On Thursday, June 16, Samsung Electronics Co. has announced its interest in buying the U.S. cloud services company Joyent Inc. The amount of the transaction has not been disclosed.
According to the Wall Street Journal, Samsung is looking to acquire the U.S. cloud services company in order to expand its core mobile phone business with new apps and services. Injong Rhee, chief technology officer of Samsung's mobile division, told the publication that the company intends to shift its focus more on services and software after it has been traditionally focused on hardware.
Rhee said that today cloud-based computing are handling applications in areas like artificial intelligence and virtual reality. Despite smartphones integrate ever more sophisticated and powerful chips, handsets are becoming simply "interface devices."
The world's biggest smartphone maker is not intending to compete with Microsoft Azure, Google Cloud or Amazon Web Services. Samsung is, in fact, planning to use cloud computing in order to drive innovations in its smartphone software, particularly around virtual reality and artificial intelligence applications.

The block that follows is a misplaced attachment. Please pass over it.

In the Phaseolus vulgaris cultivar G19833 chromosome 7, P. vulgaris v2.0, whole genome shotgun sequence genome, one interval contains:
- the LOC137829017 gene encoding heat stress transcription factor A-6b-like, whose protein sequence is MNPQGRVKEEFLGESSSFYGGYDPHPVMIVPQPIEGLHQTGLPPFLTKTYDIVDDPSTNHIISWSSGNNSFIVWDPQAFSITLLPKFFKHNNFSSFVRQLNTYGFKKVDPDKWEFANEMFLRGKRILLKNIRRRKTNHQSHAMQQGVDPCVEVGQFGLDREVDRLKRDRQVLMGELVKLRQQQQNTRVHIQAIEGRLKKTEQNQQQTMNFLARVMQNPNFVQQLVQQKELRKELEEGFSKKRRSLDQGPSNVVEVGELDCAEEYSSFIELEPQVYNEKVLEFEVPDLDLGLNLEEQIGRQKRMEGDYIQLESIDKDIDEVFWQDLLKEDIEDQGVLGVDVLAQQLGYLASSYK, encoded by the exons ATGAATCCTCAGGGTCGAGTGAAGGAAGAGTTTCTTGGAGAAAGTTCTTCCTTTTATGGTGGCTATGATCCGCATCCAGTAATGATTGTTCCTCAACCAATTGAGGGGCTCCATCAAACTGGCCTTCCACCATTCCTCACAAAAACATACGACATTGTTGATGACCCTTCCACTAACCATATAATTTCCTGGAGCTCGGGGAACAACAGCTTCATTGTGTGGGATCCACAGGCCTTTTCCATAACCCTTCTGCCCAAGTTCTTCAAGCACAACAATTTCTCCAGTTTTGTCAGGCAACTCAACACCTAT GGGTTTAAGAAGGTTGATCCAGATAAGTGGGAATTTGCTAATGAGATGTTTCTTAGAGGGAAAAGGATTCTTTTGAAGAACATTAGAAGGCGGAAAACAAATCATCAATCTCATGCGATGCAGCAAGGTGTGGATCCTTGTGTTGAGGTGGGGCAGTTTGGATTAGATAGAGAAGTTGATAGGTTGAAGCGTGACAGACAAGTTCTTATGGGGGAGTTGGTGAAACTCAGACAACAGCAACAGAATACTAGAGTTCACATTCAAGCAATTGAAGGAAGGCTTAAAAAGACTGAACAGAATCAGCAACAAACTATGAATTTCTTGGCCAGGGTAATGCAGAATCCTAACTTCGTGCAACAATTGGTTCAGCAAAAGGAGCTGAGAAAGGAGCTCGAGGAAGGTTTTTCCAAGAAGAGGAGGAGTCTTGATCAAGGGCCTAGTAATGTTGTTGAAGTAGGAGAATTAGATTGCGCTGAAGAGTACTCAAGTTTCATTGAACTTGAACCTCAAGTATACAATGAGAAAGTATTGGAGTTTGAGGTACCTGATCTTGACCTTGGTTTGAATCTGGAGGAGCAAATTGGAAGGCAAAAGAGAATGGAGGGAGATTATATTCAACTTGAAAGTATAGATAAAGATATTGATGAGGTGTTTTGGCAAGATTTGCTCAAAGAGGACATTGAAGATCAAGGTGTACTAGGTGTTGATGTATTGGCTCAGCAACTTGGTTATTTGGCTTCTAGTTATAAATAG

According to International Business Times, the 11-year-old, San Francisco-based Joyent will continue its main operations as normal after the acquisition by Samsung. Joyent is currently selling access to private and public cloud computing services.
Samsung will leverage Joyent's expertise in order to improve the services and software offered to its smartphone customers. The U.S. cloud computing firm will continue to operate independently. Samsung will effectively become Joyent's biggest customer in order to remove its current dependence on Microsoft's and Amazon's cloud services.
Thanks to the launch of the Gear VR headset and the partnership with the Facebook-owned Oculus VR, Samsung is the leader in the mobile virtual reality market. The company aims to capitalize on this lead in order to increase flagging smartphone sales. By offering more immersive and graphically impressive experience, Samsung hopes to attract more customers.
With Joyent, Samsung is already at its third acquisition of a U.S. startup. The company previously acquired LoopPay and SmartThings. Samsung Pay services are now based on LoopPay payment technology. The connected home offering of the South Korean company is based on smart home technology developed by SmartThings.